Then an inspiration came to me to subtitle Battle of the Band with this subheading: The Saga of the Prodigal Band Begins (as can be seen on the original book cover). In other words, the ‘Parable of the Prodigal Son’ within Luke 15 of the Biblical New Testament had to seal this burgeoning trilogy’s fate, as the first part of this parable is about how the son takes his inheritance, leaves his father, goes far off into another country and spends the fortune on ‘riotous living,’ leaving him financially and spiritually destitute. While the prodigal band isn’t financially ruined they are ‘destitute’ spiritually but discover there is a way out of this ‘poverty.’ So I had to re-do the novel with this theme in mind, which changed pretty much everything, including the time frame construction.
When beginning the second novel, The Prophesied Band (subtitled The Saga of the Prodigal Band Continues…implying this would be the second book in a likely trilogy), I had to construct a scenario whereby the band in question, Sound Unltd, would be ‘the prophesied band.’ So I began this novel (after a spiritual part in what would be the prologue in the original book) with a rock band from the same city, Walltown, as the prodigal band, and the narrator, pop culture pundit Jay Elliot seeking that particular career upon high school graduation in 1982, interviews the creator of the song—which was given to him by angels called the Tooters for the purpose of ‘announcing’ a future band of prophecy. The band of prophecy that would carry out a ‘mission of God’ as the novel ends at a trade and music festival headlined by this prodigal band.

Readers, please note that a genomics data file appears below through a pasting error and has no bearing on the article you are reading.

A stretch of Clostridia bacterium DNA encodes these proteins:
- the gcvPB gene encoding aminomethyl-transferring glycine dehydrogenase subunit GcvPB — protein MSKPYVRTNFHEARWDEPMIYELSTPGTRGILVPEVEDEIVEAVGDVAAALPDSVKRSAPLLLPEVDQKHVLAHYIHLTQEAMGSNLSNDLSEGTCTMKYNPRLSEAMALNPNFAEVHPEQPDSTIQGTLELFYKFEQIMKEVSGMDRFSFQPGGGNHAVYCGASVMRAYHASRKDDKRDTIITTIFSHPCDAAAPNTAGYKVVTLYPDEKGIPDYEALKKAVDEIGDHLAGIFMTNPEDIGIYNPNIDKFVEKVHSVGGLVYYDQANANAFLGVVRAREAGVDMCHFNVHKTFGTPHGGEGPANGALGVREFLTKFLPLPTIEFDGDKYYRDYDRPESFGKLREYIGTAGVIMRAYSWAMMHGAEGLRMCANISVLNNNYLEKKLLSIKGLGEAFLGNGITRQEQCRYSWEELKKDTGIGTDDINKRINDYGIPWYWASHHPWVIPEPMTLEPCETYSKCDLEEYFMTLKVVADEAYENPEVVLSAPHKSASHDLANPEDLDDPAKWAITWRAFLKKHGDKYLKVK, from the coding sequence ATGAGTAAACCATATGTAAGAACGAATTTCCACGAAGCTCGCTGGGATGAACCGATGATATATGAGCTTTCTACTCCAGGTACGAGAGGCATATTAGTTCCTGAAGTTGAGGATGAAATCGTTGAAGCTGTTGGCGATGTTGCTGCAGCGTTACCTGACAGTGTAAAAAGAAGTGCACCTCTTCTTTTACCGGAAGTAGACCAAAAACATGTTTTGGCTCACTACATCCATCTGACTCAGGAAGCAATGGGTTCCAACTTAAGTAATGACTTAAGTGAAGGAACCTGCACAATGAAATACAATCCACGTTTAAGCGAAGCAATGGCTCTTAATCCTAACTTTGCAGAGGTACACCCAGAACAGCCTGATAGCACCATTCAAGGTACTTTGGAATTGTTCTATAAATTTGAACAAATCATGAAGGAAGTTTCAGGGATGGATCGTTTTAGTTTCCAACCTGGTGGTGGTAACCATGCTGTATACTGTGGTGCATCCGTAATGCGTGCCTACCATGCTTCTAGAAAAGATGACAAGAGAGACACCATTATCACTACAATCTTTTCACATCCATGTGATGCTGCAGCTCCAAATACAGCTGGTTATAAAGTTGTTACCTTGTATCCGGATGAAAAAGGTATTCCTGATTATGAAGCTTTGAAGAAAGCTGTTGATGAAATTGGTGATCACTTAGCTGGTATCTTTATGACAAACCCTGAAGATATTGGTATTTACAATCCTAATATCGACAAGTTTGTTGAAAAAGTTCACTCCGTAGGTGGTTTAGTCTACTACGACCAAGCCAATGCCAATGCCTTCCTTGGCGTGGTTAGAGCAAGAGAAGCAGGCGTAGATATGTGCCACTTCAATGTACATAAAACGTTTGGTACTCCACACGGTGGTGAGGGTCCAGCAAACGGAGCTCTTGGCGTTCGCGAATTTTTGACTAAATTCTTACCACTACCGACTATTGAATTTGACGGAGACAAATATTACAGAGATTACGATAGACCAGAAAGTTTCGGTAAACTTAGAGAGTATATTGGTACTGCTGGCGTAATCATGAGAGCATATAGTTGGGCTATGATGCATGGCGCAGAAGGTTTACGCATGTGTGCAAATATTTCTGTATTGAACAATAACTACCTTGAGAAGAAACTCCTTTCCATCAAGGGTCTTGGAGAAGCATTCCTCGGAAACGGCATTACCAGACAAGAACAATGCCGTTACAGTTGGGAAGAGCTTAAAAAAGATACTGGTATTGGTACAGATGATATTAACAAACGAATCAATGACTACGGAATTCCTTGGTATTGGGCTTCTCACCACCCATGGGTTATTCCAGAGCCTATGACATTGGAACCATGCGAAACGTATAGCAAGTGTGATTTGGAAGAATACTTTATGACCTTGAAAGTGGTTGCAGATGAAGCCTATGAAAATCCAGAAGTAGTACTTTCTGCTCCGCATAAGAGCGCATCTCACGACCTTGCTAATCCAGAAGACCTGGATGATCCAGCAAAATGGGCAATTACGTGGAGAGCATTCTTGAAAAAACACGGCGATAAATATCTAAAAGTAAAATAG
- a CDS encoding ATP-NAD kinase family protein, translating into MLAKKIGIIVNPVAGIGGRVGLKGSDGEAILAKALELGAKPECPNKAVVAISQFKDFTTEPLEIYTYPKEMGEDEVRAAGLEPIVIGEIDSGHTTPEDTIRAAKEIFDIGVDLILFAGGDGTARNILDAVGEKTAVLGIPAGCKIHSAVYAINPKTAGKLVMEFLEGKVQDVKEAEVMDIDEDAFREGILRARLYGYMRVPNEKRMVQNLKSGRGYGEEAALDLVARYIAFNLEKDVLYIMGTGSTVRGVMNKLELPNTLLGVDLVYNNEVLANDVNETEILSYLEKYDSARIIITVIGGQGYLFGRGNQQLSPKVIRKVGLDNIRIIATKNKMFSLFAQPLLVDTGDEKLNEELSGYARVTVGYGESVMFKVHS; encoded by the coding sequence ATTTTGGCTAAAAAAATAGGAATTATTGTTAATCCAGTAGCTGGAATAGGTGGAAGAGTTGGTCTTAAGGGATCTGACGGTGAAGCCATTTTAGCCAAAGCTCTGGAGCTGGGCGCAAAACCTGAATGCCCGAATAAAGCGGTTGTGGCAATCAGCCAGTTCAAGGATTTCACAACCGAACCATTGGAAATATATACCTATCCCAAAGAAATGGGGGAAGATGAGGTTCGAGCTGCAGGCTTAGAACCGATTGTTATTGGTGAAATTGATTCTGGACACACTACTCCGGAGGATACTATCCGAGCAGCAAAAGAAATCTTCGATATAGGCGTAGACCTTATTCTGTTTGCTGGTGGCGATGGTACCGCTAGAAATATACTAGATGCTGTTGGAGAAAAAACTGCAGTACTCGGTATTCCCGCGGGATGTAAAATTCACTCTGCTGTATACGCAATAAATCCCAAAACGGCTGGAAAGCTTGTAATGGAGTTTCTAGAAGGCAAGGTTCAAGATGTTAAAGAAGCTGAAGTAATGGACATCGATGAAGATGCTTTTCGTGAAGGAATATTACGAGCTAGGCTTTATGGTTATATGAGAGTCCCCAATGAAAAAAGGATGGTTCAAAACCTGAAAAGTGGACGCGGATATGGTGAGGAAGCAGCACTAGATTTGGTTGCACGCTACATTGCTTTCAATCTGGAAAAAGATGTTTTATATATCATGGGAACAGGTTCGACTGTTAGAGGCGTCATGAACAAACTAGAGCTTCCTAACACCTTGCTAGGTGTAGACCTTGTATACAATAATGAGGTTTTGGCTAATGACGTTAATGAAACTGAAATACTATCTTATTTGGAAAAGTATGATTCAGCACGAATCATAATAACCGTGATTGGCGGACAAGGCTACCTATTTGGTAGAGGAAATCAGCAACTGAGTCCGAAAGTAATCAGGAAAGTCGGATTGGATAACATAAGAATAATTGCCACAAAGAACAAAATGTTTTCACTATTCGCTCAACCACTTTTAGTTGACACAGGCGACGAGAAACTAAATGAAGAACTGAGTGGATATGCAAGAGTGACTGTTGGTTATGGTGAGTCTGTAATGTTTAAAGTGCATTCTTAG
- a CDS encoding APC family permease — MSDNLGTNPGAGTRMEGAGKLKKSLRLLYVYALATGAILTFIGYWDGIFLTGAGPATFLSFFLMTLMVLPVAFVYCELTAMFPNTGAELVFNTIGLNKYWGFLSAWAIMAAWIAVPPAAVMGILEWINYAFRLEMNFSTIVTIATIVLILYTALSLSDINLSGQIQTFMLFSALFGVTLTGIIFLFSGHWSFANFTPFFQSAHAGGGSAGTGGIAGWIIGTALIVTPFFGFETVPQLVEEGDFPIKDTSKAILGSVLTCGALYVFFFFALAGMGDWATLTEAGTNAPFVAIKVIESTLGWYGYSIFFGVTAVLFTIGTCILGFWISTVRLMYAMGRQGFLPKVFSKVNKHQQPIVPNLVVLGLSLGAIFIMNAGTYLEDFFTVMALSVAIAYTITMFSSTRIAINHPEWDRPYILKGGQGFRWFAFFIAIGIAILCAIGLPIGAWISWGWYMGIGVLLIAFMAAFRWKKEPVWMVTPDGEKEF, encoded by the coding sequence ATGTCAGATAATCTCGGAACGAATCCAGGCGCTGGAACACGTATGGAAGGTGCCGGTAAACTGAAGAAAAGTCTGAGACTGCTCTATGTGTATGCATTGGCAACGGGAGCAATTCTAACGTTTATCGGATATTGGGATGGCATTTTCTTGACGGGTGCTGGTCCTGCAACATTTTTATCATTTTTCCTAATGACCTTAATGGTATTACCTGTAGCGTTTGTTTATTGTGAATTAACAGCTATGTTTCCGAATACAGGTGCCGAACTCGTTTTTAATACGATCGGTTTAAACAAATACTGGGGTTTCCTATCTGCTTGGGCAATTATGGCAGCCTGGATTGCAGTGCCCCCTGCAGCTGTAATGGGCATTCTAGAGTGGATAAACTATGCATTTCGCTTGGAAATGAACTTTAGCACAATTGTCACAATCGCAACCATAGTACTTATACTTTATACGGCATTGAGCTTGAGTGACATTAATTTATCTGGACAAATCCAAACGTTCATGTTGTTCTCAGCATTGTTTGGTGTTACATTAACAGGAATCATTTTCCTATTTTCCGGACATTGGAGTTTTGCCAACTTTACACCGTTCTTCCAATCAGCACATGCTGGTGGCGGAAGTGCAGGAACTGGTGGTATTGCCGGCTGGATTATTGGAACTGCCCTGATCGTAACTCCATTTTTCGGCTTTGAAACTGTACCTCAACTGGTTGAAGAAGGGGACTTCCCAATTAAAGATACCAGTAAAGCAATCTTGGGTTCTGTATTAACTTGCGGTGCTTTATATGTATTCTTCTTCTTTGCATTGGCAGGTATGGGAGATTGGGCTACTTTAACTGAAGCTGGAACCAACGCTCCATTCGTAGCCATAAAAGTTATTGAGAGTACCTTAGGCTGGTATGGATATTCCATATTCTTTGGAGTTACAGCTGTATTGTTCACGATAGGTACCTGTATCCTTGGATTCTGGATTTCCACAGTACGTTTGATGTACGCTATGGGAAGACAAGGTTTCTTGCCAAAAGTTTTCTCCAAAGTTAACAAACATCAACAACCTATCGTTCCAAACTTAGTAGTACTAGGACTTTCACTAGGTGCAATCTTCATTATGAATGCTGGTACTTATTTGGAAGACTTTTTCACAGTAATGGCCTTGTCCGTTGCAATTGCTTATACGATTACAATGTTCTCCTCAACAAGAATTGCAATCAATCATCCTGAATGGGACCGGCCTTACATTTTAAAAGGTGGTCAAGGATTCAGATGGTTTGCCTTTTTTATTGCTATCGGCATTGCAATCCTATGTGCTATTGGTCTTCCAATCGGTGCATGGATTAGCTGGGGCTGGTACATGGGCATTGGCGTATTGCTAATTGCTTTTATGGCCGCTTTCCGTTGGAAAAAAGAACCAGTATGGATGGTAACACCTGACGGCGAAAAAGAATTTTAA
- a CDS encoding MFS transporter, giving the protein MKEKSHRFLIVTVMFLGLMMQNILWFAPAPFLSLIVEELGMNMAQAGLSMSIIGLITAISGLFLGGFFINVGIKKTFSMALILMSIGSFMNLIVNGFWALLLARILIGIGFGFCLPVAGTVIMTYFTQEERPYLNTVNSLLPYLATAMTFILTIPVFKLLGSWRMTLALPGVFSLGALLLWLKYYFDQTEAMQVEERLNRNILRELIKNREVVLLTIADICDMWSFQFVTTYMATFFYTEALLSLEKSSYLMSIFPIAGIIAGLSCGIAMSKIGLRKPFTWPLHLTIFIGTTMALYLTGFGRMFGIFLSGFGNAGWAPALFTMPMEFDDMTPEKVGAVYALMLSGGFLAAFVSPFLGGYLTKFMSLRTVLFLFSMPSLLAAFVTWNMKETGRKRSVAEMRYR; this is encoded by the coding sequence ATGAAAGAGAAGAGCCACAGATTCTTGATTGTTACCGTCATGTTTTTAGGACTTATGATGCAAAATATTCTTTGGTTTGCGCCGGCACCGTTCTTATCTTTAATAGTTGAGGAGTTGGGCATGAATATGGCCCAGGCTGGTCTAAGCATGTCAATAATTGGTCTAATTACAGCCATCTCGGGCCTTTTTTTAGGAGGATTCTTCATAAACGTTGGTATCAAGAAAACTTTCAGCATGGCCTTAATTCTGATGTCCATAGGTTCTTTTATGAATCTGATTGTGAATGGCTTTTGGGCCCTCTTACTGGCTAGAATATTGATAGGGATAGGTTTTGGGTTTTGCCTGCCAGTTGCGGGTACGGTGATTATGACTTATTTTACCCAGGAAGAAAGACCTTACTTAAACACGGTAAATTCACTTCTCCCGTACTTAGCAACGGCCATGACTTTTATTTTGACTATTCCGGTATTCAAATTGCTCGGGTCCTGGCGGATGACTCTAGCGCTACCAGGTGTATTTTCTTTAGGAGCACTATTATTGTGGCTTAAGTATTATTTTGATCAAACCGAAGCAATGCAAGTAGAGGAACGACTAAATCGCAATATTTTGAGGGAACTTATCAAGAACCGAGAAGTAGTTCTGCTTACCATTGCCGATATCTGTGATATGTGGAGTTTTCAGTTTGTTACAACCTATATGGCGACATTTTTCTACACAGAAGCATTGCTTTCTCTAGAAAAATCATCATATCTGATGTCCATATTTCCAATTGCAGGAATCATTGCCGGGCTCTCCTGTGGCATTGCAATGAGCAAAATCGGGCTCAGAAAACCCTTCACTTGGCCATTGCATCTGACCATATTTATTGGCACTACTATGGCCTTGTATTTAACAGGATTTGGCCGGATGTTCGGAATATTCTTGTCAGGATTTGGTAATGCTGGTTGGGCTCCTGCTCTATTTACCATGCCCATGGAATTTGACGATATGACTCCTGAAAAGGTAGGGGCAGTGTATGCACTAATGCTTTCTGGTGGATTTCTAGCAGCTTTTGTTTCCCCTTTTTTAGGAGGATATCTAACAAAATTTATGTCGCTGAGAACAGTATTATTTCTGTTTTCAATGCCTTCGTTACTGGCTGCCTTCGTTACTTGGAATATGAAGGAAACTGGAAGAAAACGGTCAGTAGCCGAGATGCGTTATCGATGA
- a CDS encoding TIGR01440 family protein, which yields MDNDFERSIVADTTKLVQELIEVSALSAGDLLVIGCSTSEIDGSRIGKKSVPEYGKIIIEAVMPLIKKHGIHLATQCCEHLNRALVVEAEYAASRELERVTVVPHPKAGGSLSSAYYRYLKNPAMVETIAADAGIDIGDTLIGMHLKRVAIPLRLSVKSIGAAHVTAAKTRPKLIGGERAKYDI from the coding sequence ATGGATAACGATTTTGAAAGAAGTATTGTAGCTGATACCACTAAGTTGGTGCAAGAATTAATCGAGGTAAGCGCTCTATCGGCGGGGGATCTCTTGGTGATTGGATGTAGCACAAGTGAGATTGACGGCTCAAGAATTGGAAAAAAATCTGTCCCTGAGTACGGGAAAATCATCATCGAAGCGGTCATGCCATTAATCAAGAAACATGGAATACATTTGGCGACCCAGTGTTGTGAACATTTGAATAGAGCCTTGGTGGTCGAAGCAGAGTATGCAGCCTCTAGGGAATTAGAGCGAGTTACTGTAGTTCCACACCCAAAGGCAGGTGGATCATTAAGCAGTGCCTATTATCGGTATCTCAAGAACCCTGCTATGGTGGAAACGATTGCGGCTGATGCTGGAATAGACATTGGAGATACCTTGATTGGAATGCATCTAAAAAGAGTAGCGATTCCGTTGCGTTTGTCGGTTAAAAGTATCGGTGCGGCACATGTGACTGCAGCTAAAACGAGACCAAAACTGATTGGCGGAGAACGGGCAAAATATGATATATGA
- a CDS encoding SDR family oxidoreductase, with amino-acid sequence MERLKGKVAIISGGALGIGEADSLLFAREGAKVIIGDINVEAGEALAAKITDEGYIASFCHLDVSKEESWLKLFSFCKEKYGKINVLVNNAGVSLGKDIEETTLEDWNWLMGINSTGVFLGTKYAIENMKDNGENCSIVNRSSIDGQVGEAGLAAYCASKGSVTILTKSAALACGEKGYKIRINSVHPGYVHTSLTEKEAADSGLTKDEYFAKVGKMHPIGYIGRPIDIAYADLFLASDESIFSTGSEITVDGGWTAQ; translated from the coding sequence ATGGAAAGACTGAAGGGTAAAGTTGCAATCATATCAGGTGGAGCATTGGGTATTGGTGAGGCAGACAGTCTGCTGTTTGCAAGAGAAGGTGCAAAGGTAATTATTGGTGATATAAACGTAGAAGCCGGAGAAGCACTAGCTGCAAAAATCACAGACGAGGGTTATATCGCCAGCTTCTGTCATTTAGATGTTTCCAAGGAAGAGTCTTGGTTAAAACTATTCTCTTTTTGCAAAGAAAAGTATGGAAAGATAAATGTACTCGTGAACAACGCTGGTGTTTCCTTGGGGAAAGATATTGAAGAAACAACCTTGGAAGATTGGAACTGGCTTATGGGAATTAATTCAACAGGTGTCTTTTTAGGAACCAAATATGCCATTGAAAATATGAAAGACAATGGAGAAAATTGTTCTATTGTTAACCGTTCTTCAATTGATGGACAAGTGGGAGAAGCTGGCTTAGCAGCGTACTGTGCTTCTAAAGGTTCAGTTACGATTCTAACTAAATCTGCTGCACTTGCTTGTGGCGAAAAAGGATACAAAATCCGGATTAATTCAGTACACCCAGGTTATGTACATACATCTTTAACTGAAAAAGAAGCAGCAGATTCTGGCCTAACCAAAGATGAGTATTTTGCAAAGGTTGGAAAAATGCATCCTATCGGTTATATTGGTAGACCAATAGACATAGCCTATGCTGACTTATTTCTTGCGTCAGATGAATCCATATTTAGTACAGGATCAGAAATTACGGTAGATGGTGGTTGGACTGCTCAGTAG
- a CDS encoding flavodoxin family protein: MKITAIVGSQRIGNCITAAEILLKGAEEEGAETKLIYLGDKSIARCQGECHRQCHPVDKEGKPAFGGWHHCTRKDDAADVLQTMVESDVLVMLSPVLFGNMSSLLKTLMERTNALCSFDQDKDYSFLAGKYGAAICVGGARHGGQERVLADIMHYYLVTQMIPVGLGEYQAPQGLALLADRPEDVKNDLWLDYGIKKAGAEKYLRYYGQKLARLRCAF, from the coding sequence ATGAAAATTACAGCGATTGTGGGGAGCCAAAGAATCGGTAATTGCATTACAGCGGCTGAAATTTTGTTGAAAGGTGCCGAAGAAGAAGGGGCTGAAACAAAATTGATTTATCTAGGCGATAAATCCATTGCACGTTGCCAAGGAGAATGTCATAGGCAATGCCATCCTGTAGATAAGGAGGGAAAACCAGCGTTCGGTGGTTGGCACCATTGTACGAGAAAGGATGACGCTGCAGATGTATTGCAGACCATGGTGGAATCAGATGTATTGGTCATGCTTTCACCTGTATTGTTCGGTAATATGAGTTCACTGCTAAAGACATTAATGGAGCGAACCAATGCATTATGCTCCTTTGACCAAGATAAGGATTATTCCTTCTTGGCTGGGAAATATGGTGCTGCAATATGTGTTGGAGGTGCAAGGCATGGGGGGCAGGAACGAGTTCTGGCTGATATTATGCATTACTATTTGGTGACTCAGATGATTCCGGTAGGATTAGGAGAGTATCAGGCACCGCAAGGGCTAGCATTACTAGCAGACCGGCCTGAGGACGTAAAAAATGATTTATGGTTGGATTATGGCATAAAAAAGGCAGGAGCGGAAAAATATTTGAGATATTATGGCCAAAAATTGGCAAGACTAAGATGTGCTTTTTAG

Thus the timeframe of the first novel is wrapped within the time frame of the second novel: 1986 to 1996 falls between 1982 and 2000, correct? Further, for the final novel, it made sense to begin that one in a year prior to 1982 and end it in a latter year after 2000.
The final novel was originally going to be called ‘Band of Glory,’ as indicated on the back pages of The Prophesied Band, which was supposed to have the subheading The Saga of the Prodigal Band Concludes. But that was not to be. If it would be called ‘Band of Glory,’ it would have to end in Heaven with God, somehow. But again, inspiration had other ideas…for one thing, what would happen to the entity allied with evil, Corion? And would the band, carrying out the mission given to them, deserve to be in Heaven? Would they stick to the Plan, so to speak? And what events would cause them to choose to stick with this Plan?